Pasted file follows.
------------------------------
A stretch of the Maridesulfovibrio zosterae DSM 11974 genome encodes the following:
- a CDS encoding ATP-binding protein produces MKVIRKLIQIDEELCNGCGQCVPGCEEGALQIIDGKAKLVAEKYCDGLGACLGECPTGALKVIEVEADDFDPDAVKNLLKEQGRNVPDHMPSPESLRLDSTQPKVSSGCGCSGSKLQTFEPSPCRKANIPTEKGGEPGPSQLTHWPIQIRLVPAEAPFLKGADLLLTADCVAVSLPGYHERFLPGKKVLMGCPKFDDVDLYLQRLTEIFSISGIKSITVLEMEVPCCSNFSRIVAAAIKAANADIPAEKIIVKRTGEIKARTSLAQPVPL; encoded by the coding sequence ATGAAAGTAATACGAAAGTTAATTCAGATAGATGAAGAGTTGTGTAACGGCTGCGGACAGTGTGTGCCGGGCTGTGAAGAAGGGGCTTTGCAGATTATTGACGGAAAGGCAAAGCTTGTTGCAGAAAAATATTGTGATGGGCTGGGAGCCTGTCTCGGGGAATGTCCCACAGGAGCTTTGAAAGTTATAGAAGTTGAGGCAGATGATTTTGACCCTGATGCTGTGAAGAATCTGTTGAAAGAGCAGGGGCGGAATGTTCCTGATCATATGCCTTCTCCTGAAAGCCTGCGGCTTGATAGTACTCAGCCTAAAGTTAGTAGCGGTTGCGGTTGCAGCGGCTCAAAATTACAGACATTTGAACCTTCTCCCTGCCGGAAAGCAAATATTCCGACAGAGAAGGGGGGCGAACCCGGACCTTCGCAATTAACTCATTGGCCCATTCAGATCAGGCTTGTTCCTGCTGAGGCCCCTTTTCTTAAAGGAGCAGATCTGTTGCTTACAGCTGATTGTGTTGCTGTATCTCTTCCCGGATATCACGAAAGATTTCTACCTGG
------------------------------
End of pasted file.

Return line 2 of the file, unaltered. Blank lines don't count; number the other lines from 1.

- a CDS encoding ATP-binding protein produces MKVIRKLIQIDEELCNGCGQCVPGCEEGALQIIDGKAKLVAEKYCDGLGACLGECPTGALKVIEVEADDFDPDAVKNLLKEQGRNVPDHMPSPESLRLDSTQPKVSSGCGCSGSKLQTFEPSPCRKANIPTEKGGEPGPSQLTHWPIQIRLVPAEAPFLKGADLLLTADCVAVSLPGYHERFLPGKKVLMGCPKFDDVDLYLQRLTEIFSISGIKSITVLEMEVPCCSNFSRIVAAAIKAANADIPAEKIIVKRTGEIKARTSLAQPVPL; encoded by the coding sequence ATGAAAGTAATACGAAAGTTAATTCAGATAGATGAAGAGTTGTGTAACGGCTGCGGACAGTGTGTGCCGGGCTGTGAAGAAGGGGCTTTGCAGATTATTGACGGAAAGGCAAAGCTTGTTGCAGAAAAATATTGTGATGGGCTGGGAGCCTGTCTCGGGGAATGTCCCACAGGAGCTTTGAAAGTTATAGAAGTTGAGGCAGATGATTTTGACCCTGATGCTGTGAAGAATCTGTTGAAAGAGCAGGGGCGGAATGTTCCTGATCATATGCCTTCTCCTGAAAGCCTGCGGCTTGATAGTACTCAGCCTAAAGTTAGTAGCGGTTGCGGTTGCAGCGGCTCAAAATTACAGACATTTGAACCTTCTCCCTGCCGGAAAGCAAATATTCCGACAGAGAAGGGGGGCGAACCCGGACCTTCGCAATTAACTCATTGGCCCATTCAGATCAGGCTTGTTCCTGCTGAGGCCCCTTTTCTTAAAGGAGCAGATCTGTTGCTTACAGCTGATTGTGTTGCTGTATCTCTTCCCGGATATCACGAAAGATTTCTACCTGG